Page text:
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A Causal Model of Antecedents With Burnout Focusing on the Intermediate Role of Hardy Personality in Iranian Nurses

Bemana, Foruzan MSc; Bemana, Simin MSc; Farhadi, Payam MSc; Shokrpour, Nasrin PhD

doi: 10.1097/01.HCM.0000440623.47138.19

Nowadays burnout is a common issue in all health systems and therapeutic professions. Burnout is caused by job stressors and results in reduction in output, increase in absenteeism and health expenses, behavioral changes, and sometimes drugs abuse. Nonetheless, people who have hardy personalities experience less exhaustion. The present research aimed to present a causal model of antecedents with burnout to emphasize the intermediate role of hardy personality in the nurses working in the public hospitals of Shiraz, Iran. The study data were collected using the Nursing Burnout Scale questionnaire (Int J Nurs Stud. 2008;45(3):418-427). In addition, the structural equation method was used as a model in order to determine the relationship between the variables. The suggested pattern in this research was checked by Leasrel software, version 8.5. The study results showed that antecedents, such as incorrect supervision, responsibility, and workload, have a significant effect on burnout. However, mediated hardy personality had no effect on burnout. The results also showed that the people who had hardy personality could manage the stressful situations well and, consequently, rarely experience burnout. Overall, if the job stressors are existent in the job environment and the individuals cannot eradicate them, they will cause burnout outbreak.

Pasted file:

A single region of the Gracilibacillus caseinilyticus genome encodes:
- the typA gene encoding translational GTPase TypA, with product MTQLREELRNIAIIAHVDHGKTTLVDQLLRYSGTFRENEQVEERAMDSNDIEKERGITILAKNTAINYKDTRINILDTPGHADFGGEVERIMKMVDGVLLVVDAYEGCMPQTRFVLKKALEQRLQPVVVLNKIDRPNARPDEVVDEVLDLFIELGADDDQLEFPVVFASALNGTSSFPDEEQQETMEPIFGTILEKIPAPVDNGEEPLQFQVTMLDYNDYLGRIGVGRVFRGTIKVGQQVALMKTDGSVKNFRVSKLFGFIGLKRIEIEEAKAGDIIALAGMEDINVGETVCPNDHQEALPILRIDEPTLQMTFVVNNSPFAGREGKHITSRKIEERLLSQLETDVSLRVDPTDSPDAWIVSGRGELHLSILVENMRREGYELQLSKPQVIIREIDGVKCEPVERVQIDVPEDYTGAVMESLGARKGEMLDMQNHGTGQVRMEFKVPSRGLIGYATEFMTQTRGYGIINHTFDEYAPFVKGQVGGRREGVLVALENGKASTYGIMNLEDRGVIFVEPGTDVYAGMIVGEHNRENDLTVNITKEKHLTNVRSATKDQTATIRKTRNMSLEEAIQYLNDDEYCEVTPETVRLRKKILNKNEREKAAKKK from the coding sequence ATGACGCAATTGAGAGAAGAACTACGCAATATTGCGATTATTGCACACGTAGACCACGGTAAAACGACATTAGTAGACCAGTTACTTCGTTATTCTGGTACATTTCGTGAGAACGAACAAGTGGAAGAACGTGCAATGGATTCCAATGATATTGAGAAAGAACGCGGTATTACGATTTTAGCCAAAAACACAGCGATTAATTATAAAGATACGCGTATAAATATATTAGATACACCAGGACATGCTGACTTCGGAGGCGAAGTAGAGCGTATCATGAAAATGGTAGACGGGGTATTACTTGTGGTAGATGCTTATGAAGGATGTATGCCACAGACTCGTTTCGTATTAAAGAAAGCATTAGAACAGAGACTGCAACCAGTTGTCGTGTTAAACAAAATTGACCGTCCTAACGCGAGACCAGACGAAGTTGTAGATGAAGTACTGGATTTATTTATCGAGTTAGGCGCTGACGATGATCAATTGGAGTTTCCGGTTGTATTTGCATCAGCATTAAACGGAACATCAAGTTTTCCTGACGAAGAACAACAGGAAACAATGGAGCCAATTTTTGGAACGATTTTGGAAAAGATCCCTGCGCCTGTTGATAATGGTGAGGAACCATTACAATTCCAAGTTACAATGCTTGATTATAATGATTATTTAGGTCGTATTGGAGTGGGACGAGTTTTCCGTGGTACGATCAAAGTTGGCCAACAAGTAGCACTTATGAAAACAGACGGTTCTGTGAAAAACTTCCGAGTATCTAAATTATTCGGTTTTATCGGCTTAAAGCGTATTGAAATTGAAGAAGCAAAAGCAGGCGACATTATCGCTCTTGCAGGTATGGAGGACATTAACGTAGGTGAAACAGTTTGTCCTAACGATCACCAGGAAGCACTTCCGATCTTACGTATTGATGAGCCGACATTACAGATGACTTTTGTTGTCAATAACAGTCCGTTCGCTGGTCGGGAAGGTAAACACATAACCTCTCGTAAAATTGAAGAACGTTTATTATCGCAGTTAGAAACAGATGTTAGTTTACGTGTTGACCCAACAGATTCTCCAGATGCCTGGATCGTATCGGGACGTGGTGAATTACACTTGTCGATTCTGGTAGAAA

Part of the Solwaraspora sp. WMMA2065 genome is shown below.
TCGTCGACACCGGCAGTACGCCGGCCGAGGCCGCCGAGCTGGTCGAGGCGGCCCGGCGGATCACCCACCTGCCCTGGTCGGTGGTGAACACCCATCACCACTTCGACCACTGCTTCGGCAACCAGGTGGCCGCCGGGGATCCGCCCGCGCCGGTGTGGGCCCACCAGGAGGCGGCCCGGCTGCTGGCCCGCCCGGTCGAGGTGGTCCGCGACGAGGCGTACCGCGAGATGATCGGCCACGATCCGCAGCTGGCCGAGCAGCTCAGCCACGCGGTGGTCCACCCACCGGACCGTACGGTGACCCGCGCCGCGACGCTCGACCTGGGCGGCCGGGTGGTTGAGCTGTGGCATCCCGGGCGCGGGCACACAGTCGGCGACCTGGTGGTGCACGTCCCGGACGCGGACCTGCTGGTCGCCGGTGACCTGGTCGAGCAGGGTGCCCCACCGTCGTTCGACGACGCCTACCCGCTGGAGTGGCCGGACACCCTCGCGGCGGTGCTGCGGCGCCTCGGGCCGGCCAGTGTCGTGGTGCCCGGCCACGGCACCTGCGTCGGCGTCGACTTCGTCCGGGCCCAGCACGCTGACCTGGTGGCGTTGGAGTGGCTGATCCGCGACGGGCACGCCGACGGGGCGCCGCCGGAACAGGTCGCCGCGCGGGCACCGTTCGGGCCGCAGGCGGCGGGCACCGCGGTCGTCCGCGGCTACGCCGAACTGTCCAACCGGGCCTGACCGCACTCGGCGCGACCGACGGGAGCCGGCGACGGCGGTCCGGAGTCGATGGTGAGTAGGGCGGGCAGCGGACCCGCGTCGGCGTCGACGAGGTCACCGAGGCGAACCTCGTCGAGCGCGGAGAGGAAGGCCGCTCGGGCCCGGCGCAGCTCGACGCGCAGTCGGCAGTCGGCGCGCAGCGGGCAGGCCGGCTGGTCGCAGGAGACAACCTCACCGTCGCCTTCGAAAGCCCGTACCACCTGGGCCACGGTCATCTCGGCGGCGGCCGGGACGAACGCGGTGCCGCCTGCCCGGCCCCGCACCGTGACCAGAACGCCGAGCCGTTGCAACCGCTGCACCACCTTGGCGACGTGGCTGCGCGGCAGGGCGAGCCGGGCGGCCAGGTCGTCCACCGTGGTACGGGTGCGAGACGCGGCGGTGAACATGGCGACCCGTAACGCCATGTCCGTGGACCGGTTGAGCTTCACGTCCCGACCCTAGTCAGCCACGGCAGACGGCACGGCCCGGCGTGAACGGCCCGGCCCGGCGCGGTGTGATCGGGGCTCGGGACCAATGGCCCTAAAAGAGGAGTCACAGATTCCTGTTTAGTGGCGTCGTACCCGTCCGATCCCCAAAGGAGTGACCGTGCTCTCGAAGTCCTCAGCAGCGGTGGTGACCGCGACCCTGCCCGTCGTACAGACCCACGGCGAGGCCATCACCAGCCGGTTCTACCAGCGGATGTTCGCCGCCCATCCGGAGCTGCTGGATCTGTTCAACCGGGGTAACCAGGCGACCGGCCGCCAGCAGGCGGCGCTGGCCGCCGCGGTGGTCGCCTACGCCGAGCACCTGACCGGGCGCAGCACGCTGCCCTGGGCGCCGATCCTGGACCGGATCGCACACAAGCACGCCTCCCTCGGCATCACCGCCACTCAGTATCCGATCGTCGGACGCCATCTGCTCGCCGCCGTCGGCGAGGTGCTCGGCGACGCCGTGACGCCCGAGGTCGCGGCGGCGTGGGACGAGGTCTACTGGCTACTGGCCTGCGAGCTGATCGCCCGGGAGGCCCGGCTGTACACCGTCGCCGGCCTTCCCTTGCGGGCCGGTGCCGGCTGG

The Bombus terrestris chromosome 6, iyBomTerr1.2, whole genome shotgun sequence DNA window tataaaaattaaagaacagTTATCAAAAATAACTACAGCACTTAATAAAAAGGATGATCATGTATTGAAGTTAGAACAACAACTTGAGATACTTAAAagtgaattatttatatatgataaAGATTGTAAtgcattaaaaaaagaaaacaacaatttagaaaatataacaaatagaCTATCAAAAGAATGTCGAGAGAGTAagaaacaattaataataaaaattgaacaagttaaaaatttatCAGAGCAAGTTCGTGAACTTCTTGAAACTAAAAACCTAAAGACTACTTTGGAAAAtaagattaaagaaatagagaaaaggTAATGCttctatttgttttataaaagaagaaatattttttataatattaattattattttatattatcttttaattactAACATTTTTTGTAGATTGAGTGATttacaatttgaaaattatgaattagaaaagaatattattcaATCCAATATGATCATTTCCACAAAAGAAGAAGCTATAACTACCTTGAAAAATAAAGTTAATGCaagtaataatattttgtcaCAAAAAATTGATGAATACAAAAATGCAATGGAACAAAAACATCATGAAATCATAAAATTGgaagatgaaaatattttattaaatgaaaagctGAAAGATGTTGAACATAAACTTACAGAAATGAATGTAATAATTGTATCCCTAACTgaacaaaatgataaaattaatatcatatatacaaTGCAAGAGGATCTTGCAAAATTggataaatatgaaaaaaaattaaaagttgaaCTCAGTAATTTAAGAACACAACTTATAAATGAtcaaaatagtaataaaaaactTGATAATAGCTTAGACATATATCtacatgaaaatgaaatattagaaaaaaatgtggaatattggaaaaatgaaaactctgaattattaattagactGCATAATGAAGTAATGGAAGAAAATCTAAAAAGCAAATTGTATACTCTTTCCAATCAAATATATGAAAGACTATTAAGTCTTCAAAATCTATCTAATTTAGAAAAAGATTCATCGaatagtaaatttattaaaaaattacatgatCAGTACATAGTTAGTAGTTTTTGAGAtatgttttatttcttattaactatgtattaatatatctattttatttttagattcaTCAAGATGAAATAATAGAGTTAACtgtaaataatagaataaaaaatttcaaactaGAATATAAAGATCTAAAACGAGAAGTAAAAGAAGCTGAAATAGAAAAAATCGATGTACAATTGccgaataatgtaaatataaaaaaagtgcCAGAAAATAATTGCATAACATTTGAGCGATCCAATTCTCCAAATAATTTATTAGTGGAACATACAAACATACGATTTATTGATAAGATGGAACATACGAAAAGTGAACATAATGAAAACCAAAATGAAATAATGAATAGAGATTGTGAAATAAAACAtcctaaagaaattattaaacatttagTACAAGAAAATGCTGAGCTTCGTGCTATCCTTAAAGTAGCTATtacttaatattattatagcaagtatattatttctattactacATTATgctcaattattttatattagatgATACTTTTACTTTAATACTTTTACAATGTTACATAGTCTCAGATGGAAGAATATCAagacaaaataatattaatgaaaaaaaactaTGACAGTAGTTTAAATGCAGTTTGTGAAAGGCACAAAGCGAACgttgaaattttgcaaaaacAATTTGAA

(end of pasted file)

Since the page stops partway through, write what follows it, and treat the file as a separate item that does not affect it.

Author Affiliation: Shiraz University of Medical Sciences, Shiraz (Mr F. Bemana); Zahedshahr Azad University, Zahedshahr (Mr S. Bemana); Alame Tabatabai University, Tehran (Mr Farhadi); and English Department, Faculty of Paramedical Sciences, Shiraz University of Medical Sciences, Shiraz (Dr Shokrpour), Iran.

The authors report no conflicts of interest.

Correspondence: Nasrin Shokrpour, PhD, Faculty of Paramedical Sciences, Meshkinfam Street, PO Box 71345/1756, Shiraz, Iran (

© 2014 Wolters Kluwer Health | Lippincott Williams & Wilkins